In today’s CyclingTips Daily News Digest: Tour 2017 unveiled: less time trialing, fewer climbs but steeper gradients; Froome weighs up 2017 Tour route: ‘It’s going to be more challenging for me’; Bardet reacts to 2017 Tour de France route; Froome still questions Wiggins’ use of TUEs; Cavendish set to ride with Wiggins’ in final race of career; MPCC says 2017 successful, reaffirms call for ban on corticoids; Live on-bike camera feeds, real-time performance data for Abu Dhabi Tour; Mathieu van der Poel ponders road racing; Gary West steps down as Cycling Australia track head coach; 2017 Tour de France 3D route; 2017 Tour de France Grand Depart in Dusseldorf; Froome talks about his 2016 Tour de France victory; An in-depth look at crosswinds and echelons from the Doha World Championships.
Your Wednesday Daily News Digest
Avoiding the most famous stage finishes of Alpe d’Huez and Mont Ventoux, the organisers of the Tour de France have opted for a course with many new climbs in the 2017 route. The parcours of the race was unveiled on Tuesday in Paris, and sees the race begin in Dusseldorf in Germany and visit Belgium and Luxembourg before reaching France on day four.
The race will visit all five of the mountain regions in France, beginning with the Vosges and Jura, then tackling the Pyrenees, the Massif Central and the Alps. There will be a total of 23 HC, first or second category climbs, compared to 25 in 2014 and 2015 and 28 in 2016. However the organisers point out the steepness of some of this year’s ascents, with peak gradients ranging from 14% on the Col de Perya Taillade to 22% on the Grand Colombier.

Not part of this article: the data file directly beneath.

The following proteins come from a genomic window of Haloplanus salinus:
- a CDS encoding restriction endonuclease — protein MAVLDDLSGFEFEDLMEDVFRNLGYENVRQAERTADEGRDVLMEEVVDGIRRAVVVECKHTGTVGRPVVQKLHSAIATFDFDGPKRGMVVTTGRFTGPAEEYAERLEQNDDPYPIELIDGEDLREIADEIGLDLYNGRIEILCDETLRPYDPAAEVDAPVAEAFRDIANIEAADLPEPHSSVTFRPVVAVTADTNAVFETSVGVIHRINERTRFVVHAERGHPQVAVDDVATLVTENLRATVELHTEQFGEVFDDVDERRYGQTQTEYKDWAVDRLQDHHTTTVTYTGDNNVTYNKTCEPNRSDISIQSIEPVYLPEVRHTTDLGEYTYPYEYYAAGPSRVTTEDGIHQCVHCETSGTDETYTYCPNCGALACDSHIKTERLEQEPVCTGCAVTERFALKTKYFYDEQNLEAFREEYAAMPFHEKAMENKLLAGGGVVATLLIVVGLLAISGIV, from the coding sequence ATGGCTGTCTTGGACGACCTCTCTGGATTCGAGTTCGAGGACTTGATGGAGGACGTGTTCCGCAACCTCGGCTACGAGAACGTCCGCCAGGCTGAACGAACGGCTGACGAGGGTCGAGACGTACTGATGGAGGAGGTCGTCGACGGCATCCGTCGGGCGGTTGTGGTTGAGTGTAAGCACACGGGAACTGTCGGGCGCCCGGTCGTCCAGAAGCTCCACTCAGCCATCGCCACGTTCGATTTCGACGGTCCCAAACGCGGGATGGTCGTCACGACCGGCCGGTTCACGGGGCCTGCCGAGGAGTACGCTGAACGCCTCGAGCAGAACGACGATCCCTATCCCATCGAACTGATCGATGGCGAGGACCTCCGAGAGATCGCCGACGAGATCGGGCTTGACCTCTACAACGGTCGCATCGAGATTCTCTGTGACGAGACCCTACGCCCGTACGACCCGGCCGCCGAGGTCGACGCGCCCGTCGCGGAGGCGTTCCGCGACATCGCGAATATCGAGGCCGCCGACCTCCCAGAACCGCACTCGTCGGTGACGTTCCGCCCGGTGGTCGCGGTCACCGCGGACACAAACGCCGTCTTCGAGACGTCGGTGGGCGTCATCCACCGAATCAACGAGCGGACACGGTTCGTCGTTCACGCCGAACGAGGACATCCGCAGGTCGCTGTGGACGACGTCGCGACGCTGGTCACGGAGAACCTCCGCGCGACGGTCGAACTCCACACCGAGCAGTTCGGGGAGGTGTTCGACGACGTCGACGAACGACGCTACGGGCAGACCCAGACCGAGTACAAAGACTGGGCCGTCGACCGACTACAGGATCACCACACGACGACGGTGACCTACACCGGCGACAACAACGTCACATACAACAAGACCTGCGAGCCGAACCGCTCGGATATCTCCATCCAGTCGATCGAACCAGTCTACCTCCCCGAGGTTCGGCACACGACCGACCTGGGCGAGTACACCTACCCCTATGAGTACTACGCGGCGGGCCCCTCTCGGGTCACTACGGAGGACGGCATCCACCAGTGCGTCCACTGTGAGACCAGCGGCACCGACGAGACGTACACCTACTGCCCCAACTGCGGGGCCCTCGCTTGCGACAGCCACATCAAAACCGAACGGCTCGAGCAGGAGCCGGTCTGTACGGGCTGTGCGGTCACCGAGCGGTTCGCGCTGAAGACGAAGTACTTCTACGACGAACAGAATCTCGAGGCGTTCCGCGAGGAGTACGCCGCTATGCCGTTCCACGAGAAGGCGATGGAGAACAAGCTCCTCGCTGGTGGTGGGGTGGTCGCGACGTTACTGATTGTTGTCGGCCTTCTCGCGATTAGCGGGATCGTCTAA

The 2017 Tour de France totals 3516 kilometres in all, spread over 21 stages, and features a short 13.8 kilometre time trial on the opening day and a 23 kilometre solo effort on the penultimate stage. There will be just three summit finishes, namely La Planche des Belles Filles on day five, Peyragudes on stage 12 and the Col d’Izoard on stage 18. The other mountain stages will conclude on descents, designed, perhaps, to help the 2016 runner-up Romain Bardet. He is vying to become France’s first winner since Bernard Hinault in 1985.
There will be a total of nine flatter stages which will appeal to rouleurs and bunch sprinters. Providing he is on form, this could give Mark Cavendish the platform to equal or beat Eddy Merckx’s all time stage win record of 34 victories. Cavendish brought his tally up to 30 in 2016 when he clocked up four stage wins.
According to race organiser Christian Prudhomme, one motivation behind the route design is to dissuade what he termed a ‘catenaccio’ racing style. He was referring to the dominance of one squad, taken to mean Team Sky, and he hopes that the route will help to achieve this goal. He has also echoed calls for teams to drop from nine to eight riders in the 2017 race. This too is intended to make things harder to control and to increase suspense.
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Today’s feature image is from the GP Zonhoven race. Photo: Kristof Ramon.